Some venire members can be reeducated or rehabilitated. Remind them that if you were not allowed or even encouraged to litigate against the defendant(s), the presiding judge would not have allowed your case to come to court. Have juror pledge that he or she will keep an open mind, deciding the case based on the facts presented in court and not on personal experience. Don't argue with venire members; always remember that "your credibility in the eyes of the other jurors will be diminished if you cannot effectively handle a difficult juror."(11) Venire members must be told what a good jury is; constantly emphasize the importance of their role. Learn to adjust your case to the venire.

E. Encourage Favorable Bias

"Voir dire" means "to speak the truth". The object of voir dire to create a fair and impartial jury. Your job as an advocate is to ensure the seating of a jury that is most inclined to view your client's case favorably; you can be certain your opposing counsel will be attempting to do the same. It is only through this dialectic that a "fair and impartial" jury can be synthesized. Create a profile of the ideal juror. Ask venire members to make a commitment to be fair and impartial, and to judge your client's case on the facts as presented.

F. Persuasion (Educate and Condition The Jury)

Focus on personal style and public grace, with an eye toward "...keep[ing] in mind those factors which are unique about you and your experience as an advocate."(12). Venire members will be swayed by the effectiveness of your delivery, a function of pace, emphasis, non-verbal communication, eye contact, sincerity, and friendliness. According to Urquhart, "The more they relate to you as an individual, the harder they will try to understand your argument and the more likely they will agree with your conclusion. First be a person, then a lawyer."(13).

Show that you are well prepared. Learn about local attitudes. Always stand and face the venire members; assure them that you have faith in their ability. Eliminate mannerisms. Dress conservatively. Consider the use of visual aids. Speak simply, informally, and conversationally, use of humor is always a plus. Show that you are confident, both in yourself and the strength of the evidence. Set up your opening statement. Show concern by defining terms that members of the venire may not understand, but avoid seeming arrogant or patronizing. Explain to them what they can expect at each stage of the trial. Remember, this is an opportunity to condition the jury to your way of thinking. Educate the venire members with your interpretation of legal principles and procedures. According to one study, "...[the] tendency [of jurors] to draw pragmatic implications from implied suggestions is a powerful form of persuasion. Listeners tend to encode the inference as a fact and later, when asked, often mistakenly report they heard evidence in support of their inference."(14).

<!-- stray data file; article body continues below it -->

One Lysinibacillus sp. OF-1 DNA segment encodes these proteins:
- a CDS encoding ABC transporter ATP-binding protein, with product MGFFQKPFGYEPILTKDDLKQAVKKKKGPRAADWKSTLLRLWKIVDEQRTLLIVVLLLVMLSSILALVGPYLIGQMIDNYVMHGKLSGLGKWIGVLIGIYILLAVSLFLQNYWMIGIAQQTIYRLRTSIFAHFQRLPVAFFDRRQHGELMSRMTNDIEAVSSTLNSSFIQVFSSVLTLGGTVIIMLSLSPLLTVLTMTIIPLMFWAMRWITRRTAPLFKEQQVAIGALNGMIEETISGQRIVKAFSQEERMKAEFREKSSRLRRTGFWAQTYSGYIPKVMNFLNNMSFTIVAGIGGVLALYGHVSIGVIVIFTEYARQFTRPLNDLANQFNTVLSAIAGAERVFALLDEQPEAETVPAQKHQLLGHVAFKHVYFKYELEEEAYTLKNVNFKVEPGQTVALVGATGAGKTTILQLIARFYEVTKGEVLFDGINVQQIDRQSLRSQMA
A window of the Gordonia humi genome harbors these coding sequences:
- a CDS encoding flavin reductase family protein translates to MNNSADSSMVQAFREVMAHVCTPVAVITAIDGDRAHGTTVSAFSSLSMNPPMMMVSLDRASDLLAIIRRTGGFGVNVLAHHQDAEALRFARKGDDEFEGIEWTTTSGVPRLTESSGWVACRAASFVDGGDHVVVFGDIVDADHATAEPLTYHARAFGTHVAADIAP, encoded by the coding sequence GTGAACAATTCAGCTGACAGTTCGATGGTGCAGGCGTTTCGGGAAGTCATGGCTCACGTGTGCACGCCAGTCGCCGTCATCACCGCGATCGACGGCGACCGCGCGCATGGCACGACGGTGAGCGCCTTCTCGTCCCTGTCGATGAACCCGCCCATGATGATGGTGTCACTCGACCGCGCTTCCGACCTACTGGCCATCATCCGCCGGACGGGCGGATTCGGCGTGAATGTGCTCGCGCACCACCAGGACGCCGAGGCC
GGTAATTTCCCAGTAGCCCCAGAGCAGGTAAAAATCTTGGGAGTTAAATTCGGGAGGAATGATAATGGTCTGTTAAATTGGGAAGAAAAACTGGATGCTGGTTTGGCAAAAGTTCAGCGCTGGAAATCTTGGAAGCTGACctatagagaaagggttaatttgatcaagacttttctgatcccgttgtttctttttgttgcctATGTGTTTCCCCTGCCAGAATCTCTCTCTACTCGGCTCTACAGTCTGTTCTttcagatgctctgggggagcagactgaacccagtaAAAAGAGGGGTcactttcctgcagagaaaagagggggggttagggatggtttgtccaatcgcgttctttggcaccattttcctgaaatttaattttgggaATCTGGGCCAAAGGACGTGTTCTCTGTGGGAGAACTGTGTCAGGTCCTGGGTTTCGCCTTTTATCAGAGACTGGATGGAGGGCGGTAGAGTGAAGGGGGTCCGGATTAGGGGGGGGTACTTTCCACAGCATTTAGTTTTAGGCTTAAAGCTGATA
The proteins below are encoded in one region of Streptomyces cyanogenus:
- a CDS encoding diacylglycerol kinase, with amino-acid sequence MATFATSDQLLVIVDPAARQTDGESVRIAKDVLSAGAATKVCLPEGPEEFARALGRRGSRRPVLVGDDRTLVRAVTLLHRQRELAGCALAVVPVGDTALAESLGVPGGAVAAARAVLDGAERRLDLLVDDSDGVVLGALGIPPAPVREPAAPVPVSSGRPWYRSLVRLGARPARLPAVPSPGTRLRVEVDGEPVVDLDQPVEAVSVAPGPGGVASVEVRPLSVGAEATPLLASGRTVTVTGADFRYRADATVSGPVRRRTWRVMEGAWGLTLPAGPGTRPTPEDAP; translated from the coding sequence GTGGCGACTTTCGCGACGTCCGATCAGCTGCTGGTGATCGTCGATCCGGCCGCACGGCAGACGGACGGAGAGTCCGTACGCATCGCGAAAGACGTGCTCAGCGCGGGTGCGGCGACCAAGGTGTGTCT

G. Discuss Special Topics

If facts unfavorable to your case are likely to come out at trial, deal with them first during voir dire. Test venire members reactions to the most pressing issues in your case. If your case includes a controversial theory of liability, such as a consortium claim, it is important to discuss this with venire members before selecting a jury.

H. Subtle Tactics

Always refer to client by name and opposition as the defendant or insurer. Refer to opposing counsel by firm name.(15)

III. Caveats

A. Be Attentive (Listen)

Analyze messages that potential jurors send, look for clues that reflect attitudinal and personality traits. Focus on what they are saying and be attentive. Wait for their answers. Notice verbal and nonverbal reactions to both you and your client(16). Develop rapport by being empathetic and receptive. Remember, you are being scrutinized as well.

B. Individualize Your Attention

Don't ask everyone the same questions, it damages your credibility. Talk with prospective jurors, referring to them by name, don't just record information. Don't ask embarrassing questions. Show that you are sensitive to each juror's desire for privacy and that you will respect and honor those concerns during voir dire. Create a psychologically receptive atmosphere.

C. Prepare Client